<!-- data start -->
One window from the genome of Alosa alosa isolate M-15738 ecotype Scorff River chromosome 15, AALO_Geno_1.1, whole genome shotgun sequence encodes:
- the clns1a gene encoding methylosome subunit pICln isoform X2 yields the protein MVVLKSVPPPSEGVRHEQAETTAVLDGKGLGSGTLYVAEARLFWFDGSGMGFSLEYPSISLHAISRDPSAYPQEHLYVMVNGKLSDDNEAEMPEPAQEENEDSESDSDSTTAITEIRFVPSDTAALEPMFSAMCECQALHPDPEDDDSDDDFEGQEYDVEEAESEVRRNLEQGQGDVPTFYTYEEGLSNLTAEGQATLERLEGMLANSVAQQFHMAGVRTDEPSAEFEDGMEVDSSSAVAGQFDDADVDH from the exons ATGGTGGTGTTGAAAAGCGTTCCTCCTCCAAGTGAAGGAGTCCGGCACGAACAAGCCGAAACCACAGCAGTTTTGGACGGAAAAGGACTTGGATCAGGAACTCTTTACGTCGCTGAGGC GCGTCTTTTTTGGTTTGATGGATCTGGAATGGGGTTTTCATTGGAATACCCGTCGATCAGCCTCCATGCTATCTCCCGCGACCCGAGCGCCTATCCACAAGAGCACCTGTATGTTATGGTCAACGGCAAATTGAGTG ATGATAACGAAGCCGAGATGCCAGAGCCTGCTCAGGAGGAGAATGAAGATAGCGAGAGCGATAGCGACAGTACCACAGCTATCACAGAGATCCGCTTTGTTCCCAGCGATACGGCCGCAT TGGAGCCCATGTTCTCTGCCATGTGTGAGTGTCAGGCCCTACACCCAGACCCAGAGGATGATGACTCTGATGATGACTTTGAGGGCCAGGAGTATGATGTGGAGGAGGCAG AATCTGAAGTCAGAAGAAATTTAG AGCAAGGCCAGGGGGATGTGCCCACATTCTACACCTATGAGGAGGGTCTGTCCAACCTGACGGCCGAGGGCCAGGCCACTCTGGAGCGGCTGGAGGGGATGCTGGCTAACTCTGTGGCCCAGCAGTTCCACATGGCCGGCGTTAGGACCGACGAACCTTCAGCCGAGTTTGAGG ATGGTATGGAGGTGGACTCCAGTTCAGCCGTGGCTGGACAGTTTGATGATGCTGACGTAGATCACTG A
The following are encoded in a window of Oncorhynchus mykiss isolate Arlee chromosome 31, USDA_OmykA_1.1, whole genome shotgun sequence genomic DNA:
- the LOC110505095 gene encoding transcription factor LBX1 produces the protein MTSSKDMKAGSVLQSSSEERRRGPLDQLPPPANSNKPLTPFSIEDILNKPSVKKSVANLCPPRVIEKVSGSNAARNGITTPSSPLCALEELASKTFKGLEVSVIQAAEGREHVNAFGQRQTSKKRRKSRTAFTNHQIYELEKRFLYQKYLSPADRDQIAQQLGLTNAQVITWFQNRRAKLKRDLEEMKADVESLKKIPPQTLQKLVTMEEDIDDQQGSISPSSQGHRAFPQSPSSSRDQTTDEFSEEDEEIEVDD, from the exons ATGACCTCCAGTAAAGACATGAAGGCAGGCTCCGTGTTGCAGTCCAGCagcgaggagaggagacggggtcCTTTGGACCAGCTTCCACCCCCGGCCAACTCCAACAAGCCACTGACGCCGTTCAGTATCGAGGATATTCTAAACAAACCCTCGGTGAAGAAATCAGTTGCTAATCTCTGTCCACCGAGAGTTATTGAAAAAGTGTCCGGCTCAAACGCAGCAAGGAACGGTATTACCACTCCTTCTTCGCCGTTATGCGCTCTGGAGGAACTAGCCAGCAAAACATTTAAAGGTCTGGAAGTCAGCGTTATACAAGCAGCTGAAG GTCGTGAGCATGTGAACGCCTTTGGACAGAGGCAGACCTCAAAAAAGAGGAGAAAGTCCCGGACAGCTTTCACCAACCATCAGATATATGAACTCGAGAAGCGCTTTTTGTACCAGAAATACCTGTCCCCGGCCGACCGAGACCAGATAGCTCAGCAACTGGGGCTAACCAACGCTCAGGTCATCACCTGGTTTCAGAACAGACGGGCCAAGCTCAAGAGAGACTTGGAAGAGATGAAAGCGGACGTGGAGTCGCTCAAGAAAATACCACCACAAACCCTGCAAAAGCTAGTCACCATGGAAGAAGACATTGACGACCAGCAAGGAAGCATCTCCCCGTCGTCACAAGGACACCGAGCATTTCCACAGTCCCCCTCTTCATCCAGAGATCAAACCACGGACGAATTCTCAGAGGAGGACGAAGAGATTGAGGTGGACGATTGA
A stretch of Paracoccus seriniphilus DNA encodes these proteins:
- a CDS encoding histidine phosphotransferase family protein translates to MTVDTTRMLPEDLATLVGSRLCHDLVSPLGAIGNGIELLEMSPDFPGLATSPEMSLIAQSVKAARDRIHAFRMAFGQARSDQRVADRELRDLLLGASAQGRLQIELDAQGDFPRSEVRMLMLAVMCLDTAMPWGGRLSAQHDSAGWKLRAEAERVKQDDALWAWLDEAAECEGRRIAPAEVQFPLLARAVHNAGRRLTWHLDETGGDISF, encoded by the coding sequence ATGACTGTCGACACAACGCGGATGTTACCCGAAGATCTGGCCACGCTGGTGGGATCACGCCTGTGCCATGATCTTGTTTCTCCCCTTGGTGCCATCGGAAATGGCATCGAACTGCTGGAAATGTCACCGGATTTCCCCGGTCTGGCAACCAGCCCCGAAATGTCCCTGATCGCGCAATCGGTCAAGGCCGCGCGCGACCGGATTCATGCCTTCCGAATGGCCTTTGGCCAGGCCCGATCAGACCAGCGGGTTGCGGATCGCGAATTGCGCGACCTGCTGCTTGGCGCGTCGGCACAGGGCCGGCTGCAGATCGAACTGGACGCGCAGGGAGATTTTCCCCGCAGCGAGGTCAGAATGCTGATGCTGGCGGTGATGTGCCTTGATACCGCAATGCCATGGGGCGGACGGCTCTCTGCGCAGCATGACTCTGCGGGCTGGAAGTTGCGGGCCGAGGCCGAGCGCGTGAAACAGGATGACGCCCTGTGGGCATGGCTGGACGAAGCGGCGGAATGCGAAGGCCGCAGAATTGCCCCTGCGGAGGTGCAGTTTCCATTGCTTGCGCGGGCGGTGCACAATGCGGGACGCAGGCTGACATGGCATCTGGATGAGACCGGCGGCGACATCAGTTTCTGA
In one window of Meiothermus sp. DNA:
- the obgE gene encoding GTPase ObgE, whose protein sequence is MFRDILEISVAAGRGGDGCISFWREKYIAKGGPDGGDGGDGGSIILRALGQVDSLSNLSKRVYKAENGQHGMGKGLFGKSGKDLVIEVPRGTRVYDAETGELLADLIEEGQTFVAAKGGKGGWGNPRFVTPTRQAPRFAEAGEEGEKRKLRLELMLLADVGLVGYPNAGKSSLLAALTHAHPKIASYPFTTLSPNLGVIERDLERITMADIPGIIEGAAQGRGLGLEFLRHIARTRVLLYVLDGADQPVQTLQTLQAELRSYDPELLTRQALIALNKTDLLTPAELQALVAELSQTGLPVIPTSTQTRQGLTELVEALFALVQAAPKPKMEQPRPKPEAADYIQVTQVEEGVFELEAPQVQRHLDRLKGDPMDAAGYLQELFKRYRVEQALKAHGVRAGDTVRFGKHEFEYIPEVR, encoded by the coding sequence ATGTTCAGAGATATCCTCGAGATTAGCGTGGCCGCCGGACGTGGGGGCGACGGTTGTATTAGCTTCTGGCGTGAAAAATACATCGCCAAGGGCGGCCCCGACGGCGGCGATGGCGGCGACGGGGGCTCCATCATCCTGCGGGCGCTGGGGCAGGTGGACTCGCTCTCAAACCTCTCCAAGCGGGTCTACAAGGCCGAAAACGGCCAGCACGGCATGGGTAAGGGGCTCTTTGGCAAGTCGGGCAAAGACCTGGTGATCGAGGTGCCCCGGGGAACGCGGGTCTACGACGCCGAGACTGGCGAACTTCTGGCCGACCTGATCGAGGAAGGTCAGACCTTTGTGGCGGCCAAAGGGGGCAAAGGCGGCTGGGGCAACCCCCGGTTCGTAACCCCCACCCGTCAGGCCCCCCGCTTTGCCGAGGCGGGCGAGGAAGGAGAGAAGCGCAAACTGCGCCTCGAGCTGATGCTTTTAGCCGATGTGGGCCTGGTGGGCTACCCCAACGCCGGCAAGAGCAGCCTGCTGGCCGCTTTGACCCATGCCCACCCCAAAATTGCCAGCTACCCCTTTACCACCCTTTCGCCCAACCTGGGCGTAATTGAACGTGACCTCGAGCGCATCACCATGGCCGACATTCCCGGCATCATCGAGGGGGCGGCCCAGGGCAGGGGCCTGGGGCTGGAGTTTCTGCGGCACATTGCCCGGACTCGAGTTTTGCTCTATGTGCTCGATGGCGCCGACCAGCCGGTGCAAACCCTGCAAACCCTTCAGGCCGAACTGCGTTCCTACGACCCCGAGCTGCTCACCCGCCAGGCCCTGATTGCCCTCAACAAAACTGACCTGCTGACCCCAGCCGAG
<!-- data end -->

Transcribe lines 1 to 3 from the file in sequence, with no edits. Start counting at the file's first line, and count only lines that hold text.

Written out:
One window from the genome of Alosa alosa isolate M-15738 ecotype Scorff River chromosome 15, AALO_Geno_1.1, whole genome shotgun sequence encodes:
- the clns1a gene encoding methylosome subunit pICln isoform X2 yields the protein MVVLKSVPPPSEGVRHEQAETTAVLDGKGLGSGTLYVAEARLFWFDGSGMGFSLEYPSISLHAISRDPSAYPQEHLYVMVNGKLSDDNEAEMPEPAQEENEDSESDSDSTTAITEIRFVPSDTAALEPMFSAMCECQALHPDPEDDDSDDDFEGQEYDVEEAESEVRRNLEQGQGDVPTFYTYEEGLSNLTAEGQATLERLEGMLANSVAQQFHMAGVRTDEPSAEFEDGMEVDSSSAVAGQFDDADVDH from the exons ATGGTGGTGTTGAAAAGCGTTCCTCCTCCAAGTGAAGGAGTCCGGCACGAACAAGCCGAAACCACAGCAGTTTTGGACGGAAAAGGACTTGGATCAGGAACTCTTTACGTCGCTGAGGC GCGTCTTTTTTGGTTTGATGGATCTGGAATGGGGTTTTCATTGGAATACCCGTCGATCAGCCTCCATGCTATCTCCCGCGACCCGAGCGCCTATCCACAAGAGCACCTGTATGTTATGGTCAACGGCAAATTGAGTG ATGATAACGAAGCCGAGATGCCAGAGCCTGCTCAGGAGGAGAATGAAGATAGCGAGAGCGATAGCGACAGTACCACAGCTATCACAGAGATCCGCTTTGTTCCCAGCGATACGGCCGCAT TGGAGCCCATGTTCTCTGCCATGTGTGAGTGTCAGGCCCTACACCCAGACCCAGAGGATGATGACTCTGATGATGACTTTGAGGGCCAGGAGTATGATGTGGAGGAGGCAG AATCTGAAGTCAGAAGAAATTTAG AGCAAGGCCAGGGGGATGTGCCCACATTCTACACCTATGAGGAGGGTCTGTCCAACCTGACGGCCGAGGGCCAGGCCACTCTGGAGCGGCTGGAGGGGATGCTGGCTAACTCTGTGGCCCAGCAGTTCCACATGGCCGGCGTTAGGACCGACGAACCTTCAGCCGAGTTTGAGG ATGGTATGGAGGTGGACTCCAGTTCAGCCGTGGCTGGACAGTTTGATGATGCTGACGTAGATCACTG A
The following are encoded in a window of Oncorhynchus mykiss isolate Arlee chromosome 31, USDA_OmykA_1.1, whole genome shotgun sequence genomic DNA: